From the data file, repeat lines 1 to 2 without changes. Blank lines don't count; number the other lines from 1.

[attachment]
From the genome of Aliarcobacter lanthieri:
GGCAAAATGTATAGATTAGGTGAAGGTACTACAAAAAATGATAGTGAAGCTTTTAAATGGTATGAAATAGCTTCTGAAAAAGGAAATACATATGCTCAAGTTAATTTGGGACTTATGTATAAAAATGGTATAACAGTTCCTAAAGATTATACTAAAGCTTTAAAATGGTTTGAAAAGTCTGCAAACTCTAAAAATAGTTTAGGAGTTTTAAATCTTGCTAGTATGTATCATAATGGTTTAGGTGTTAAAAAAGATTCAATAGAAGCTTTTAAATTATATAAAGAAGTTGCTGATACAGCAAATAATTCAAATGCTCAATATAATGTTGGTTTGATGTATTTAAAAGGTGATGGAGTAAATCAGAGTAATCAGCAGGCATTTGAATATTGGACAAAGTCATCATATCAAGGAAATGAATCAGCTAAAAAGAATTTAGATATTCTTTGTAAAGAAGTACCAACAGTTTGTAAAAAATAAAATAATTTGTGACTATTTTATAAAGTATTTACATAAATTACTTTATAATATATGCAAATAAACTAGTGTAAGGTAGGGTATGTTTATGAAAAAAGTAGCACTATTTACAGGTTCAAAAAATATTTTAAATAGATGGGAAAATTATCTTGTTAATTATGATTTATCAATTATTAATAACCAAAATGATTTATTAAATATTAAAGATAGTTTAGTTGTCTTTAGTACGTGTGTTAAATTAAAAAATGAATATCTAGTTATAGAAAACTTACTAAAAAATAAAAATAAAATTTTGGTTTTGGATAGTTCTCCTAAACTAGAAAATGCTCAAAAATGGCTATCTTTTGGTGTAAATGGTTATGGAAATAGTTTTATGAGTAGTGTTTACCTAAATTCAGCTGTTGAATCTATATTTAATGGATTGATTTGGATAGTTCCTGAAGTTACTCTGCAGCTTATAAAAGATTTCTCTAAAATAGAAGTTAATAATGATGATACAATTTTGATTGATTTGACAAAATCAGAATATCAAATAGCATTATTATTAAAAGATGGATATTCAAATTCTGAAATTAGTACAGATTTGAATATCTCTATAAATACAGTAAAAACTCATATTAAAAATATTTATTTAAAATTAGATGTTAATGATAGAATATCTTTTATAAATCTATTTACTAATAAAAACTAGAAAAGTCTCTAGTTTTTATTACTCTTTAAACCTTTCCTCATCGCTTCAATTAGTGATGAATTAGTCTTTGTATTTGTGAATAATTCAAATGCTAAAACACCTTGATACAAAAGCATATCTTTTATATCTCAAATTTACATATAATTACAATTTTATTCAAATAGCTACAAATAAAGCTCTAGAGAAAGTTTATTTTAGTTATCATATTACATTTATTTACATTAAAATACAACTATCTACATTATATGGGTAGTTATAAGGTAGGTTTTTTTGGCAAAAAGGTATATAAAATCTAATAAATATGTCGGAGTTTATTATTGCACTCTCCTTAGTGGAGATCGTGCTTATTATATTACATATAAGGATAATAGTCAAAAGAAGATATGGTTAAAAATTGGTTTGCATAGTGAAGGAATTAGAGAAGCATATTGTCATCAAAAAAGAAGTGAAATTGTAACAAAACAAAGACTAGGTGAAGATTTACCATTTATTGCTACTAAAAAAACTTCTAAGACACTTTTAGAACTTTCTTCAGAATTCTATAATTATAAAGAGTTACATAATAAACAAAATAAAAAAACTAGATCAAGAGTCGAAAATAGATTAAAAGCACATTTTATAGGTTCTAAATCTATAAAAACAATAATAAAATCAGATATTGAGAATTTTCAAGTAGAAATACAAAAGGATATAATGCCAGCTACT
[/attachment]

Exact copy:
From the genome of Aliarcobacter lanthieri:
GGCAAAATGTATAGATTAGGTGAAGGTACTACAAAAAATGATAGTGAAGCTTTTAAATGGTATGAAATAGCTTCTGAAAAAGGAAATACATATGCTCAAGTTAATTTGGGACTTATGTATAAAAATGGTATAACAGTTCCTAAAGATTATACTAAAGCTTTAAAATGGTTTGAAAAGTCTGCAAACTCTAAAAATAGTTTAGGAGTTTTAAATCTTGCTAGTATGTATCATAATGGTTTAGGTGTTAAAAAAGATTCAATAGAAGCTTTTAAATTATATAAAGAAGTTGCTGATACAGCAAATAATTCAAATGCTCAATATAATGTTGGTTTGATGTATTTAAAAGGTGATGGAGTAAATCAGAGTAATCAGCAGGCATTTGAATATTGGACAAAGTCATCATATCAAGGAAATGAATCAGCTAAAAAGAATTTAGATATTCTTTGTAAAGAAGTACCAACAGTTTGTAAAAAATAAAATAATTTGTGACTATTTTATAAAGTATTTACATAAATTACTTTATAATATATGCAAATAAACTAGTGTAAGGTAGGGTATGTTTATGAAAAAAGTAGCACTATTTACAGGTTCAAAAAATATTTTAAATAGATGGGAAAATTATCTTGTTAATTATGATTTATCAATTATTAATAACCAAAATGATTTATTAAATATTAAAGATAGTTTAGTTGTCTTTAGTACGTGTGTTAAATTAAAAAATGAATATCTAGTTATAGAAAACTTACTAAAAAATAAAAATAAAATTTTGGTTTTGGATAGTTCTCCTAAACTAGAAAATGCTCAAAAATGGCTATCTTTTGGTGTAAATGGTTATGGAAATAGTTTTATGAGTAGTGTTTACCTAAATTCAGCTGTTGAATCTATATTTAATGGATTGATTTGGATAGTTCCTGAAGTTACTCTGCAGCTTATAAAAGATTTCTCTAAAATAGAAGTTAATAATGATGATACAATTTTGATTGATTTGACAAAATCAGAATATCAAATAGCATTATTATTAAAAGATGGATATTCAAATTCTGAAATTAGTACAGATTTGAATATCTCTATAAATACAGTAAAAACTCATATTAAAAATATTTATTTAAAATTAGATGTTAATGATAGAATATCTTTTATAAATCTATTTACTAATAAAAACTAGAAAAGTCTCTAGTTTTTATTACTCTTTAAACCTTTCCTCATCGCTTCAATTAGTGATGAATTAGTCTTTGTATTTGTGAATAATTCAAATGCTAAAACACCTTGATACAAAAGCATATCTTTTATATCTCAAATTTACATATAATTACAATTTTATTCAAATAGCTACAAATAAAGCTCTAGAGAAAGTTTATTTTAGTTATCATATTACATTTATTTACATTAAAATACAACTATCTACATTATATGGGTAGTTATAAGGTAGGTTTTTTTGGCAAAAAGGTATATAAAATCTAATAAATATGTCGGAGTTTATTATTGCACTCTCCTTAGTGGAGATCGTGCTTATTATATTACATATAAGGATAATAGTCAAAAGAAGATATGGTTAAAAATTGGTTTGCATAGTGAAGGAATTAGAGAAGCATATTGTCATCAAAAAAGAAGTGAAATTGTAACAAAACAAAGACTAGGTGAAGATTTACCATTTATTGCTACTAAAAAAACTTCTAAGACACTTTTAGAACTTTCTTCAGAATTCTATAATTATAAAGAGTTACATAATAAACAAAATAAAAAAACTAGATCAAGAGTCGAAAATAGATTAAAAGCACATTTTATAGGTTCTAAATCTATAAAAACAATAATAAAATCAGATATTGAGAATTTTCAAGTAGAAATACAAAAGGATATAATGCCAGCTACT